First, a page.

CLEARWATER — A Clearwater marketing firm that offers free gas cards agreed to a state takeover Friday in response to a lawsuit by the state and thousands of complaints across the country.
Tidewater Marketing Global Consultants is now in the hands of state-appointed receiver Charles Stutts, an expert in securities and banking law with the firm Holland & Knight, under an agreement approved by a Pinellas circuit judge during a hearing Friday.
Stutts assumes control over a troubled company saddled with consumer complaints, lawsuits and criminal inquiries. Within the next 10 business days, Stutts is expected to give his first report on the business' operations, which could help determine whether disaffected employees and consumers will receive any of what they are due.
Meanwhile, retailers that distributed Tidewater's free gas offer have been scrambling to calm a storm of complaints from customers who say they were duped into making purchases with a questionable incentive program.
At least one of Tidewater's major clients, Tire Kingdom, has posted a notice on its Web site that it soon will offer customers a different program.
"Tidewater is failing to live up to its obligations," said Bob Crostarosa, senior vice president for marketing of the TBC Retail Group, which owns Tire Kingdom. "We're not pleased with the way Tidewater has treated our customers."
One of the TBC's brands, Big O Tires, has been named in a class action lawsuit over the gas vouchers, which the company gave to consumers who bought tires.
Tidewater's gas vouchers were sold to retailers, which used them as incentives for customers to buy cars, furniture, tires, electronics and other products or even to simply visit a store.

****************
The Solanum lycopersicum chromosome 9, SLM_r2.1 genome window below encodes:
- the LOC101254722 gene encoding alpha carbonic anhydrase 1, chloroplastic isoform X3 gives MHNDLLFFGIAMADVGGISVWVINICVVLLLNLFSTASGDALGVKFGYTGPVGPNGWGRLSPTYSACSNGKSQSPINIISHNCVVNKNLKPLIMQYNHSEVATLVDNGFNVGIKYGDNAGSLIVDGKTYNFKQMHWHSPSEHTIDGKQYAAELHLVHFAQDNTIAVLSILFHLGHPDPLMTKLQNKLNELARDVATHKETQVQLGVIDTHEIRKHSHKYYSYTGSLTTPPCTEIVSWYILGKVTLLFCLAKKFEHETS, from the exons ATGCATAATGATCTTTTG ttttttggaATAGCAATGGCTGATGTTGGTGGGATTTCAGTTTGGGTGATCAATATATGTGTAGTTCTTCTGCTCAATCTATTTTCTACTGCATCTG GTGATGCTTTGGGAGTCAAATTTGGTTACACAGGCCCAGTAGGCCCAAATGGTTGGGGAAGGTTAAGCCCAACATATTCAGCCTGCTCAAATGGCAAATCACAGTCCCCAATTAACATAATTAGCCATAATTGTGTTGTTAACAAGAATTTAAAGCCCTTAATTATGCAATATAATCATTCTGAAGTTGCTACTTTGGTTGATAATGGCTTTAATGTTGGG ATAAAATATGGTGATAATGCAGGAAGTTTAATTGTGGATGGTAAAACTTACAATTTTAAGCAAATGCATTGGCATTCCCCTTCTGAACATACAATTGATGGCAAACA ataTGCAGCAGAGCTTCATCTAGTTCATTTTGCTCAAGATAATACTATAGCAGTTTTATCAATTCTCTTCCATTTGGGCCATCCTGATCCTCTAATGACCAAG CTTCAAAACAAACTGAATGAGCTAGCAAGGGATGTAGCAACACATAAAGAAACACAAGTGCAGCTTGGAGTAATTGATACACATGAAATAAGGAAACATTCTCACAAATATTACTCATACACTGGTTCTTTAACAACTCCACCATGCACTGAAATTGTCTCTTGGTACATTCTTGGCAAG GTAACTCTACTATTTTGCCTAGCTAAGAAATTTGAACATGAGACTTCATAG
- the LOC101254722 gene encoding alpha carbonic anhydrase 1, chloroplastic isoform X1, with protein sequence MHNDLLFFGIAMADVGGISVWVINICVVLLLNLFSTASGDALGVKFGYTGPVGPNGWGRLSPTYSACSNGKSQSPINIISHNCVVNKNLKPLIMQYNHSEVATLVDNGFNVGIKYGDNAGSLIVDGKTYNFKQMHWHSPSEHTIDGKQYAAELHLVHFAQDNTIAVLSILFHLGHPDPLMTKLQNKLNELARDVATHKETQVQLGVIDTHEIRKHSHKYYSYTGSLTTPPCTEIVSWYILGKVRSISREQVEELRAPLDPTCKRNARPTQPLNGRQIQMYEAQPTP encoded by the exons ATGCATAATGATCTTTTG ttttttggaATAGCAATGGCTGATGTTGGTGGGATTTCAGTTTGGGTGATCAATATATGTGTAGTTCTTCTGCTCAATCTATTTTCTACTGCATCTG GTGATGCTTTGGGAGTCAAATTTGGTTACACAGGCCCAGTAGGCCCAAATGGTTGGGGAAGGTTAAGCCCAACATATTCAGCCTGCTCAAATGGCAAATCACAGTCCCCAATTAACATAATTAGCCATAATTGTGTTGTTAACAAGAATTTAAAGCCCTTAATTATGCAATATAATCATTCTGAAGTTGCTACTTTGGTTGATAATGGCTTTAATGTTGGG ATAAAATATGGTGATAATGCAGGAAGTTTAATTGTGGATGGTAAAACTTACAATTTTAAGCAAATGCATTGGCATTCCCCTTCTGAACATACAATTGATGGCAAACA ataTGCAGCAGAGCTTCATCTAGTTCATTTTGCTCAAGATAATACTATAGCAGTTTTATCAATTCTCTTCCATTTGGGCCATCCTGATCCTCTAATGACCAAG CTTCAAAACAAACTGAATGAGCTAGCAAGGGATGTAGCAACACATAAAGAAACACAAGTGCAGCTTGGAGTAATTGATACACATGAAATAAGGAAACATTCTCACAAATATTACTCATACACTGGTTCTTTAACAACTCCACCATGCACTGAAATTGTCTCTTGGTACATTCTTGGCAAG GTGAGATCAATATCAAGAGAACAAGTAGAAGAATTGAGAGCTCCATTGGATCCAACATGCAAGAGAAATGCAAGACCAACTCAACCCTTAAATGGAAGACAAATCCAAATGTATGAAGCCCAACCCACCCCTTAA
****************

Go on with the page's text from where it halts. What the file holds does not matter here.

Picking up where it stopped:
The retailers paid as little as $7 dollars for a $500 voucher and then gave it to their customers.
Consumers had to register their vouchers by paying $5, then send $100 worth of gas receipts each month. Tidewater promised to send a $25 gas card in exchange for the receipts each month until the total amount of the voucher was reached — a process that could take as long as 20 months for a $500 voucher.
The state sued Tidewater and its president, Crystal M. Clark, for deceptive and unfair business practices and called for an emergency injunction hearing Friday to stop the distribution of the gas vouchers.
The state Attorney General's Office and Tidewater reached an agreement prior to the hearing. As a result, neither Clark nor her lawyer, Thomas Little, appeared in court Friday.
Anxious former employees who attended the hearing had hoped to hear something about payment of the benefits they have not been receiving and the fate of the company that terminated them this week.
But they heard little about the company or their future.
"It is my understanding from Mr. Tom Little that (Clark) has closed the doors, which is of her own volition," Robert Follis, of the state Attorney General's Office, told the judge.
The employees huddled around news cameras to voice their frustrations about being told they no longer had jobs in an economy that continues to sour.
"It was very hard," Vanessa Wiscombe, who had worked for Tidewater for a year, said of the company's decision to close this week. "It was very unexpected."
But Wiscombe and others said they increasingly saw that Tidewater was deeply troubled.
"Our checks were bouncing, or we didn't get paid," Wiscombe said.
In addition, Tidewater and Clark are under criminal investigation by the Pinellas County Department of Justice and Consumer Services.
Clark also goes to court next week on a drug trafficking charge. Police say she sold 20 Oxycontin pills to a confidential informant and undercover police detective for $500.
Ivan Penn can be reached at email@example.com or (727) 892-2332.